Coleraine DVA jobs: Traders fear the worst after latest devastating blow
There were glum faces everywhere in Coleraine yesterday as businesses and shoppers started to come to terms with the impact of the loss of DVA jobs at the heart of the town's economy.
The news that almost 300 jobs would be going at County Hall made widespread headlines. But it was locally where the wider impact of the news could be visibly seen.
A quick look around gave a sense of a town centre that has seen better days.
Leading retailers have long moved out of town to attract a wider range of passing trade, while many shops are boarded up, having struggled and failed to cope with the impact of the economic downturn.
Just yards from the huge building that houses the DVA staff, a unit of businesses sat eerily quiet as ordinary people reeled from the announcement.
Butcher Frank Mullan said the news was a devastating blow to shop owners who had come to rely on the County Hall trade.
"I estimate their business makes up about 30% of our income and without it I'm very worried for ourselves and for Coleraine in general," he said.
"Coleraine has become a ghost town, the town centre is dead and this is just another nail in the coffin. That trade was a lifeline to so many of us."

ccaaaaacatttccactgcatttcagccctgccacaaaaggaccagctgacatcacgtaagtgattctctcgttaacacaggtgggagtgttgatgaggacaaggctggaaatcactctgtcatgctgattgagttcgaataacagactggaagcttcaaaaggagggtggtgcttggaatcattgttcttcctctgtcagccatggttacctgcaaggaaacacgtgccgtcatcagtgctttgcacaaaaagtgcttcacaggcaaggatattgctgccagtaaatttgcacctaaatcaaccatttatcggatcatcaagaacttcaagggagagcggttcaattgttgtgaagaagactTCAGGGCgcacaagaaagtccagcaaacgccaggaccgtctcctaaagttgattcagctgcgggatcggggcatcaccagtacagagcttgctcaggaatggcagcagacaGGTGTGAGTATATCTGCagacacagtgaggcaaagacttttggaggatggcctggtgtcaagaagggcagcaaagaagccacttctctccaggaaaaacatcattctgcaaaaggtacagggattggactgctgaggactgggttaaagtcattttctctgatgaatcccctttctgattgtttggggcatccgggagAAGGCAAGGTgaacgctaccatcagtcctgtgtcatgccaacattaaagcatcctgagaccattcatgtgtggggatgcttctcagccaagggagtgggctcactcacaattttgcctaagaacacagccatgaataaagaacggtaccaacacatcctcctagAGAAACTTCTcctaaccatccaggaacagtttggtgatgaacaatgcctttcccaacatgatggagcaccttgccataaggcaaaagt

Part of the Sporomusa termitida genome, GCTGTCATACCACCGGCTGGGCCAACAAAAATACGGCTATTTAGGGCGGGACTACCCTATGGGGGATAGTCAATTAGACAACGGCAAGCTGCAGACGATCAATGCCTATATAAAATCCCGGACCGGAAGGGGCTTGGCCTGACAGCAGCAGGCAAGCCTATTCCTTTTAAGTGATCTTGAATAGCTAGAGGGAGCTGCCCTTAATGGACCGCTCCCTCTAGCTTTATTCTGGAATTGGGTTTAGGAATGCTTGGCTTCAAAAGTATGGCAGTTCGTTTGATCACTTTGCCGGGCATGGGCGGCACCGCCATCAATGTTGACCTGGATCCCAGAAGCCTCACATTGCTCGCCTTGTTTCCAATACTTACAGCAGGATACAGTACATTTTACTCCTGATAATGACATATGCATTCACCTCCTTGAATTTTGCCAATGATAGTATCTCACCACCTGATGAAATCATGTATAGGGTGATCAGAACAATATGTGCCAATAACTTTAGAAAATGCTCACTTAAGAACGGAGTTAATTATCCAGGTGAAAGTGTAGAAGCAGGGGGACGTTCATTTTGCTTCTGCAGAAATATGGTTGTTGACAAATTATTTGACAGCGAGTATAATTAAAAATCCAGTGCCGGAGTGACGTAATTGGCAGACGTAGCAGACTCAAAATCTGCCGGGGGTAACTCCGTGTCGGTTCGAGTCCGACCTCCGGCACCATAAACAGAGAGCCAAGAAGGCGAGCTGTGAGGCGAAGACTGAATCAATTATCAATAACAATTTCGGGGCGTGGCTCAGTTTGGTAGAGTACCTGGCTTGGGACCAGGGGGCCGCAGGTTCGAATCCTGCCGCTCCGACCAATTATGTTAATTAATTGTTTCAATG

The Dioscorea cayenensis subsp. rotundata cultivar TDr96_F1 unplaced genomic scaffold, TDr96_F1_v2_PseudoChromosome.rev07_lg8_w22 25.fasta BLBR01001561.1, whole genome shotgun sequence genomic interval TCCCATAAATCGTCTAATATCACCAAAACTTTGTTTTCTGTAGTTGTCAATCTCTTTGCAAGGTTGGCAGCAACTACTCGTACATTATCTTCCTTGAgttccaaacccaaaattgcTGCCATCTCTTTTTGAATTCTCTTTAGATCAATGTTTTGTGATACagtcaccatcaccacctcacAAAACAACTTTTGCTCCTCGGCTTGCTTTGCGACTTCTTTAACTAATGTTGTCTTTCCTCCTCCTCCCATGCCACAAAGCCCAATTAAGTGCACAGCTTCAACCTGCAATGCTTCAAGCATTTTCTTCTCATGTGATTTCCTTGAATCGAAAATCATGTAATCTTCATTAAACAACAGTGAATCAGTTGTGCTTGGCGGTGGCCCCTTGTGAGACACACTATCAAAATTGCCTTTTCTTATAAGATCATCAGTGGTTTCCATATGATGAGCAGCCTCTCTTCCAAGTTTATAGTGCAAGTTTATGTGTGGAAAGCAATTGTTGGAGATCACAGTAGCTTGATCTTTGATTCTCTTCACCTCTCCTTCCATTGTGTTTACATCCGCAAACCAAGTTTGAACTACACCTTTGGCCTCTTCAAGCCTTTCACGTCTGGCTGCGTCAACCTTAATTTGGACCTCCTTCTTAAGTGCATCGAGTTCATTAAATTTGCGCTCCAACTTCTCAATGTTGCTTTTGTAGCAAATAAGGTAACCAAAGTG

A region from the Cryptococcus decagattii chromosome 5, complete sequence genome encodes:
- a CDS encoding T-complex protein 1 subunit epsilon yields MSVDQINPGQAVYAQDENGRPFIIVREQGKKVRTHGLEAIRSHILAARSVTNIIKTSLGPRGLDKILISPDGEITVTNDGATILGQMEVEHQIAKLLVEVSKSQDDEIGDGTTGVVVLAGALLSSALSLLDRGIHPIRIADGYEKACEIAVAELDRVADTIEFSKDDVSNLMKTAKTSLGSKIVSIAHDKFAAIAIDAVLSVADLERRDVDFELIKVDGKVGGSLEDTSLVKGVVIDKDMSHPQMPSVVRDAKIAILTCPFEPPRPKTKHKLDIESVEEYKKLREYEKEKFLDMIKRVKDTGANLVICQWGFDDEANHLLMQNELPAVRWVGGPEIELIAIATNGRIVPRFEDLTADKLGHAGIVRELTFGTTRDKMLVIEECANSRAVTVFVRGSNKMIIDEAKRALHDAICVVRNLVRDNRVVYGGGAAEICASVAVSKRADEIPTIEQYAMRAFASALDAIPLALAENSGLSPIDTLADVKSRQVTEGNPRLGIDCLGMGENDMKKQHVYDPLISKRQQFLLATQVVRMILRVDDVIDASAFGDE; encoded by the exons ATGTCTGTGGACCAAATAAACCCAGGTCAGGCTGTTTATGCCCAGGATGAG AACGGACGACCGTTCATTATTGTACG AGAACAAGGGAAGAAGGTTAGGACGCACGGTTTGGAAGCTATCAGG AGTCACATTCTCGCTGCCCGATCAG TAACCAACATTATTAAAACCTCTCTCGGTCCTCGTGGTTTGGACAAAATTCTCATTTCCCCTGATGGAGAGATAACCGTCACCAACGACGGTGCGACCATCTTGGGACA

Robin Smith, assistant manager of the nearby Spar, said the impact could be seen on the faces of shoppers. "We do a very busy trade, especially in the morning and lunchtime from County Hall. You can see in people's faces today that they are disgruntled and that's understandable, it's a tragedy for the town.
"This is the latest blow in a town that appears to be crumbling around us. DVA is probably the biggest single employer left in the town and there just doesn't seem to be any end to the exodus."
Gary Davis, owner of the Turf&Surf chip shop, said he would have to consider changing his opening hours, which would mean staff cuts.
"Our lunchtime specials are catered toward those workers. Without them it might not even be worth our while opening at lunchtime, and that means less hours for those that I employ.
"I employ seven people at the minute and their jobs may all be impacted by the job losses up the road, that's how much of a ripple effect this will have," he said.
Meta Gayle (29) said she worried for her part-time job because work had already been scarce in the town, while self-employed painter Mark Lamount said it was going to be very hard for the DVA staff to get new jobs.
He said: "The young people without families might be more flexible to move to other roles but the older people will be left behind. Coleraine didn't need this."